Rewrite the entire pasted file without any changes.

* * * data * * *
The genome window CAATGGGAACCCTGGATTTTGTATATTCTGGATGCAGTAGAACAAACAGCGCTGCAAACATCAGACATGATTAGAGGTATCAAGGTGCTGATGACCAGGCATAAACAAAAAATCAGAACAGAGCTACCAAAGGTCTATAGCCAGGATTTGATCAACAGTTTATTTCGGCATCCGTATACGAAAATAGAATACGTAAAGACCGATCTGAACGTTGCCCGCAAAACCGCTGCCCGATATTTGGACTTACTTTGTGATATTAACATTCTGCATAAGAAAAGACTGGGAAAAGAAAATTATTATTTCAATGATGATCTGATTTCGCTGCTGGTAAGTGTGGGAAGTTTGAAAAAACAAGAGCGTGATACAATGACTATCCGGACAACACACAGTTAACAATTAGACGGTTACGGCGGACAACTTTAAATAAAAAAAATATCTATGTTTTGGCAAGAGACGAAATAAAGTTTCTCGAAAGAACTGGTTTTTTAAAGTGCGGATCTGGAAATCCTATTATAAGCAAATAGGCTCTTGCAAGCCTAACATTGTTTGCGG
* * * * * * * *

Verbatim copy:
The genome window CAATGGGAACCCTGGATTTTGTATATTCTGGATGCAGTAGAACAAACAGCGCTGCAAACATCAGACATGATTAGAGGTATCAAGGTGCTGATGACCAGGCATAAACAAAAAATCAGAACAGAGCTACCAAAGGTCTATAGCCAGGATTTGATCAACAGTTTATTTCGGCATCCGTATACGAAAATAGAATACGTAAAGACCGATCTGAACGTTGCCCGCAAAACCGCTGCCCGATATTTGGACTTACTTTGTGATATTAACATTCTGCATAAGAAAAGACTGGGAAAAGAAAATTATTATTTCAATGATGATCTGATTTCGCTGCTGGTAAGTGTGGGAAGTTTGAAAAAACAAGAGCGTGATACAATGACTATCCGGACAACACACAGTTAACAATTAGACGGTTACGGCGGACAACTTTAAATAAAAAAAATATCTATGTTTTGGCAAGAGACGAAATAAAGTTTCTCGAAAGAACTGGTTTTTTAAAGTGCGGATCTGGAAATCCTATTATAAGCAAATAGGCTCTTGCAAGCCTAACATTGTTTGCGG